Working for a living is a sucker's game, and I pity anyone who didn't have the good sense to be born independently wealthy. But the fact remains that at some point most of us will have a boss. And not one of those New Age bosses like "your heart" or "the universe," but an actual man or woman who will sit at a desk nicer than yours and, eight out of 10 times, be a complete prick.
That's probably why so many people fantasize about their dream boss, who typically comes in one of two varieties: 1) the completely oblivious simpleton who lets his staff get away with murder because he doesn't know any better and 2) the super nice boss who would never dream of yelling or asking you to break a sweat in the performance of your duties.
"Hey dude. If it's not too much bother, when you're done with Minesweeper can you show me how to work the copier again? Thanks, buddy."
But I have to tell you, whether you've just entered the job market or are struggling in this awful economy, those are not the bosses you want. You want a boss who is super smart, super good at the job and super demanding. You want a boss who is much better at your job than you. A boss who will notice every single mistake you make and call you out on it. A boss who is so impressive that his or her abilities will fill you with self-doubt. Why? Well, I could explain that thoroughly in a conversational-style essay, or I could put it in list form so those of you reading this on a smartphone while defecating can jump around and miss points between wipes. Hmm, what's that, Internet? Ah. List it is!
Here are the five reasons you want a super demanding and competent boss:
They Don't Hide Information Due to Insecurity
Here's a lesson I've learned. It doesn't matter if we're talking about a political administration, an investment company or a corner store bodega -- most people obtain and increase their power by controlling information. Those who rise to the top often are not the smartest or best, but the most intent on acquiring an unfair advantage. They covet information. They hide details, no matter how small.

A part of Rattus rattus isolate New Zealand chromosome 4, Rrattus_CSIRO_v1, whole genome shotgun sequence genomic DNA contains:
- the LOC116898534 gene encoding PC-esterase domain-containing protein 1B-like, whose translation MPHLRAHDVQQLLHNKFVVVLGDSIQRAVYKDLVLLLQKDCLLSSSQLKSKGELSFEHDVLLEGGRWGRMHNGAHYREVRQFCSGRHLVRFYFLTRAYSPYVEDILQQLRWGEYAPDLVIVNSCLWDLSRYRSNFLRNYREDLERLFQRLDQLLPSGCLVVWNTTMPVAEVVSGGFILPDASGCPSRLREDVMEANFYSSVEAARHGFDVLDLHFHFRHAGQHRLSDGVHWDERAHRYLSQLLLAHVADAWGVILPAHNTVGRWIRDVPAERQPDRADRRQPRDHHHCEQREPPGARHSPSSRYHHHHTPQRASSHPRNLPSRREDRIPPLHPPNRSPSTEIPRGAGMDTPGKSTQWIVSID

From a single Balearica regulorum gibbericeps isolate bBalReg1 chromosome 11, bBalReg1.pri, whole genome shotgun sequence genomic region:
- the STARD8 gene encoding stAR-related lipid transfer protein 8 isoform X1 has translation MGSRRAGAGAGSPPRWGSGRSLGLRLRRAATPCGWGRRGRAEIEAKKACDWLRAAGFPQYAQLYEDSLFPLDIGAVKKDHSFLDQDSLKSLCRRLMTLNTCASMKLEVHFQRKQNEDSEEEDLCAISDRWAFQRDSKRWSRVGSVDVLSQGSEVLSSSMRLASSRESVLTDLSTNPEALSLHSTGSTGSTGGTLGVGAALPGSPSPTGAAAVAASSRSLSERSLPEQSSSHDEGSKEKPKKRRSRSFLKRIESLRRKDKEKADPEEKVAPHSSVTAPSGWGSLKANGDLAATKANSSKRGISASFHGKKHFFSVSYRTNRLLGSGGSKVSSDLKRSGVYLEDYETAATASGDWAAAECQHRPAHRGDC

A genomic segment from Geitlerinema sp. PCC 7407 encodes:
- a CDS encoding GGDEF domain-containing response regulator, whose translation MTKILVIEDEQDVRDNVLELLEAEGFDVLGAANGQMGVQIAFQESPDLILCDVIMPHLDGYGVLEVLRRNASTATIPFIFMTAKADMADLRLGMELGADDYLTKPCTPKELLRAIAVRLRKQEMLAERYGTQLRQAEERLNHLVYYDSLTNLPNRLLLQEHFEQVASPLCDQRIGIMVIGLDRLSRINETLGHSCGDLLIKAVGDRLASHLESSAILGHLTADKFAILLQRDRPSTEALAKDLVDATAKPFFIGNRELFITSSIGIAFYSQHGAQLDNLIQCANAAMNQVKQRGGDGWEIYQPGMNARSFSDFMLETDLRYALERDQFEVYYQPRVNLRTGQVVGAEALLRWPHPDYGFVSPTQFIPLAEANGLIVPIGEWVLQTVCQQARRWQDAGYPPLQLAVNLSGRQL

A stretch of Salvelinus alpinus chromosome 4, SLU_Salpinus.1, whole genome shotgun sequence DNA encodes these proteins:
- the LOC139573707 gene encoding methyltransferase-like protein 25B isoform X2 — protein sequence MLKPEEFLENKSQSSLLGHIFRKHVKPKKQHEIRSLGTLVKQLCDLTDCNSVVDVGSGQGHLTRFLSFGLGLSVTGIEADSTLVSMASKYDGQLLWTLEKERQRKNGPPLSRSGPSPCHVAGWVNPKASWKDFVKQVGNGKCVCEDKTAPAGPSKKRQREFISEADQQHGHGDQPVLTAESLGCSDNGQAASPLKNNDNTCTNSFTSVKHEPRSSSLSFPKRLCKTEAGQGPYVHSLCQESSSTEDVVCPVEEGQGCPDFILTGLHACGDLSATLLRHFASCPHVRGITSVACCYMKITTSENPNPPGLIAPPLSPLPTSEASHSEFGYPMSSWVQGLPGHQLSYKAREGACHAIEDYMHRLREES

"No one shall know the secret of what condiment Mr. Penske prefers on his sandwich!"
In my life I've met no shortage of people who make a calculation before divulging any and all information. I have a word for these people: weak, pathetic, shameless, scared assholes. Is that more than a word? Sorry. Odds are at least half the people reading this column fall into this category. You know you're not actually smarter or better than your peers, and you need every advantage to succeed. If that means coveting some bit of data you've gathered to create the false appearance of being smarter, you'll do it. You don't believe in a meritocracy, where talent is rewarded, because you know you're really not that talented. Personally, I find living in such a way utterly exhausting and embarrassing, but it really does seem to be the norm. And those of you who don't play these games could well suffer because of it.
Even worse, so often these scared, game-playing pricks end up becoming the boss one day. After all, knowing the limits of their talents and living in fear of those who can call them out on it makes them desperate to be the boss. That way they can't get fired. But even when these crafty fuckers make it to the big time, they're still not content. All that fear and paranoia now get directed below. They hide information from their own employees. After all, if they expose their subordinates to the same information they have, they might get shown up. Outshone from below. If they were content to hide data from their peers, do you think they'd have any problem withholding facts from underlings like you? You don't even have a corner office with a pretty ficus plant.
I don't know why this popped up when I searched "ficus plant," but there are decent odds your boss has one of these in his office, too.
So they keep those details about the client secret. Or they fail to disclose how the other pieces of the machine fit with the part you're working on so they can watch you spin your wheels in a vacuum, polishing your little section just before they sweep in and explain why your tiny efforts could never fit into a larger whole.